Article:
Friday, December 21, 2007

What's that?


Okay. So is it a cross or a bookshelf? And what about the three Christmas balls on the shelf? Is that supposed to be the Trinity? Or is it just three Christmas balls on a shelf? And what about the lights on the tree? If you connect them do they spell out "repent"?

I don't think so.

But nothing in political ads is done by accident. The men in the little dark rooms plan everything we see, so if the cross shaped bookshelf was not intentional, it was surely opportunistic. The sad thing is that the bookshelf will get more attention that what Mike Huckabee has to say. I don't think the men in dark rooms wanted that to happen.

A shot across the bow ....

I just got the results of my biennial physical bloodwork. It was not good news. My cholesterol is up (203) with the bad stuff - the LDL - up to 136. Apparently the best is for this level to be below 100. The last time I was tested - two years ago - it was 114. So no more high-fat foods. Love the (yuk) veggies.

That shouldn't surprise me. I have been eating like a pig. And my weight has shown it. Since 2004 I have regained 50 of the 80 pounds I lost on WeightWatchers. I don't know who I think I'm fooling. I haven't been sticking to the program, so why should I expect it to work.

My doctor said my weight is the big problem. No prostate trouble, no high blood pressure (thank God that was normal!) and my blood tells the whole story.

I was thinking this morning that what I have been doing is not working - the lies I have been telling myself. The extra calories add up and there's no way around it.

So if I want to live, I have to change. No fun. Especially right before the family Christmas gathering. But what has to be done has to be done.

Pray for me. Food is one thing that I have struggled to control my whole life. Now the battle is serious.

Wednesday, December 19, 2007

It's that time of year ....

to take a look back at what has happened and see where you might be going. My year has been an eventful one; I have probably earned more air miles this year than I had in my previous 44 years on the planet.

My first trip was to the Super Bowl in Miami, Florida in February. That's where Tony Dungy and the Indianapolis Colts beat the Chicago Bears in a pouring rain.Photobucket Billy Joel did the National Anthem and Prince did the halftime show. I got soaked, but it was a good game. Not to mention it was about 70 degrees there while it was around 30 degrees in DC. Not bad work if you can get it.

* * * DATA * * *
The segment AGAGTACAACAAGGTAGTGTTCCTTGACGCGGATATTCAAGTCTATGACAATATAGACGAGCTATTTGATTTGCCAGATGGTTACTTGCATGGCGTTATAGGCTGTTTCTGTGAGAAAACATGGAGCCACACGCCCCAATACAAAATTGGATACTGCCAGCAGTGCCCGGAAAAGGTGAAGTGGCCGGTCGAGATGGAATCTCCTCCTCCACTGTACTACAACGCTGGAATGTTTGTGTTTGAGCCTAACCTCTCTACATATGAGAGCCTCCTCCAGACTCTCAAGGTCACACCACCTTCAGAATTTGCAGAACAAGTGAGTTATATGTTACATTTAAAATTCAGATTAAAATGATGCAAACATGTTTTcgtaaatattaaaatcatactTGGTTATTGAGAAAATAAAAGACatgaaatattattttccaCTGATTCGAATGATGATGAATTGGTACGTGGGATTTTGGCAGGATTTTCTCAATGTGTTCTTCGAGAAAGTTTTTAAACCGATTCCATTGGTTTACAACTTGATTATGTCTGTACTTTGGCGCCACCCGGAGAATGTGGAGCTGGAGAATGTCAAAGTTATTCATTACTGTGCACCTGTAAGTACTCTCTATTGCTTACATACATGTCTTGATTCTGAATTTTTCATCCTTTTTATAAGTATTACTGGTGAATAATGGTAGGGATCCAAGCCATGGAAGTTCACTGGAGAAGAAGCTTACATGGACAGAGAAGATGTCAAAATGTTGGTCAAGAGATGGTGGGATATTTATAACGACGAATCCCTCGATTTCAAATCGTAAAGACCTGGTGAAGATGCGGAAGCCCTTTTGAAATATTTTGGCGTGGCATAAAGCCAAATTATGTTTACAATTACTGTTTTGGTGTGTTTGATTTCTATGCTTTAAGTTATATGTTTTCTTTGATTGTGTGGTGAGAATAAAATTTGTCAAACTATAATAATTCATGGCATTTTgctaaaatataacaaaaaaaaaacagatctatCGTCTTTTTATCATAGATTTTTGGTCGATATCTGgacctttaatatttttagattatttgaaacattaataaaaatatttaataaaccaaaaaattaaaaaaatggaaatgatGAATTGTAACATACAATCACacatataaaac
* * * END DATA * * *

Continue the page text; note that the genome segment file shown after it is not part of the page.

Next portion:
Shortly thereafter, Cornelia and I went to the Bahamas for a much-needed warmth break. She gets SAD really bad if we stay in the cold, dark, wetness of DC for too long. Frankly if we didn't work here, we would probably live somewhere warmer.

In July, I went to Rio de Janeiro, Brazil, for the Pan American Games. It was one of the longest flights I have ever taken, and apart from some great music and a chance to see Rio's Christ the Redeemer Statue, I was frustrated by not being able to do my job. Without the rights, I couldn't take any recording equipment into the venues, so I couldn't bring back any tape of the athletes I was interviewing actually doing what they do. But we will try to work around it somehow.

My bitching was put in perspective when nearly 200 people died in a plane crash in Sao Paulo while I was there. They slid off the runway at Congonas Airport in a driving rain storm and no one survived. It made getting home that much more special.

Shortly after the Rio trip I went to Japan to cover the World Athletics Championships. That was the trip I actually wanted to take. The Rio trip I was roped into because my boss wanted someone to go. But Japan was somewhere I wanted to see. It was like being dropped on another planet. The atmosphere and the attitudes were so different from home. And it was another God-awful long flight both going and coming.

In October, Cornelia and I did something I have wanted to do for a long time - we went to Paris. That was one trip that I would do again in a heartbeat. The other places I have been this year? Not so much.

The highlight of the year has been twofold - finding a new church and graduating from Regent University. Both are things that are a relief and a joy. But sometimes I wonder what to do now?

God is not finished with me yet. The elections are coming up next year, and I frankly don't know who to vote for. Some of my church friends say Mike Huckabee, but of course they also said Sam Brownback, who dropped out of the race. But I am not really enthusiastic about any of them.

Thursday, November 22, 2007

We gather together ...

Give thanks to the LORD, for he is good; his love endures forever(Ps. 107:1). What are you thankful for? It's Thanksgiving, and it might seem trite or smarmy to some to think of what we are thankful for, but here's a few things I am grateful to God for:

1. My wife. I never dreamed that I would be married to someone who is so much fun to be with and yet can tolerate me at my worst. Even when we fight - and we do sometimes - we make up. And we love one another. I am amazed that such a wonderful woman would marry me, and would understand the darkness that sometimes plagues me.